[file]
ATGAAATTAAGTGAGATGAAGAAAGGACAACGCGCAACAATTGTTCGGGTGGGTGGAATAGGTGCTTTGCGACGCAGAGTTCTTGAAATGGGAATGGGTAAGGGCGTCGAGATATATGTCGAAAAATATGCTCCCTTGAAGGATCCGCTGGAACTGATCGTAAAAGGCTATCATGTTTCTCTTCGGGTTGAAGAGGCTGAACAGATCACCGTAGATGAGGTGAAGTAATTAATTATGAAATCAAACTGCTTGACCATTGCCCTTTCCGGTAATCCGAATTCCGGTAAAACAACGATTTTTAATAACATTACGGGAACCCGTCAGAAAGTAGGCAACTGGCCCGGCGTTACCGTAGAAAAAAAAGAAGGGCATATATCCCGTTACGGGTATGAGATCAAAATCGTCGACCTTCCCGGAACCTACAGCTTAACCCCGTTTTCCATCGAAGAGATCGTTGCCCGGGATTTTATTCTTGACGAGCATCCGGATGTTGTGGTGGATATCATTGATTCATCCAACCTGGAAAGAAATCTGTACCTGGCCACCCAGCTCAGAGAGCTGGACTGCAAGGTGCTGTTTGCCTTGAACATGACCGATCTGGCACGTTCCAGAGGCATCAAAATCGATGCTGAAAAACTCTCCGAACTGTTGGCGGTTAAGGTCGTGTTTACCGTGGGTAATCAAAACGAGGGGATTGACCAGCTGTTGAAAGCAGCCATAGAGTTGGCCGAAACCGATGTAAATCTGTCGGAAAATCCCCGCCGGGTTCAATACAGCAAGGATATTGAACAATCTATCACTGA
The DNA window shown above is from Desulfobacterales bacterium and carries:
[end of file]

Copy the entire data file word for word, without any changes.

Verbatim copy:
ATGAAATTAAGTGAGATGAAGAAAGGACAACGCGCAACAATTGTTCGGGTGGGTGGAATAGGTGCTTTGCGACGCAGAGTTCTTGAAATGGGAATGGGTAAGGGCGTCGAGATATATGTCGAAAAATATGCTCCCTTGAAGGATCCGCTGGAACTGATCGTAAAAGGCTATCATGTTTCTCTTCGGGTTGAAGAGGCTGAACAGATCACCGTAGATGAGGTGAAGTAATTAATTATGAAATCAAACTGCTTGACCATTGCCCTTTCCGGTAATCCGAATTCCGGTAAAACAACGATTTTTAATAACATTACGGGAACCCGTCAGAAAGTAGGCAACTGGCCCGGCGTTACCGTAGAAAAAAAAGAAGGGCATATATCCCGTTACGGGTATGAGATCAAAATCGTCGACCTTCCCGGAACCTACAGCTTAACCCCGTTTTCCATCGAAGAGATCGTTGCCCGGGATTTTATTCTTGACGAGCATCCGGATGTTGTGGTGGATATCATTGATTCATCCAACCTGGAAAGAAATCTGTACCTGGCCACCCAGCTCAGAGAGCTGGACTGCAAGGTGCTGTTTGCCTTGAACATGACCGATCTGGCACGTTCCAGAGGCATCAAAATCGATGCTGAAAAACTCTCCGAACTGTTGGCGGTTAAGGTCGTGTTTACCGTGGGTAATCAAAACGAGGGGATTGACCAGCTGTTGAAAGCAGCCATAGAGTTGGCCGAAACCGATGTAAATCTGTCGGAAAATCCCCGCCGGGTTCAATACAGCAAGGATATTGAACAATCTATCACTGA
The DNA window shown above is from Desulfobacterales bacterium and carries: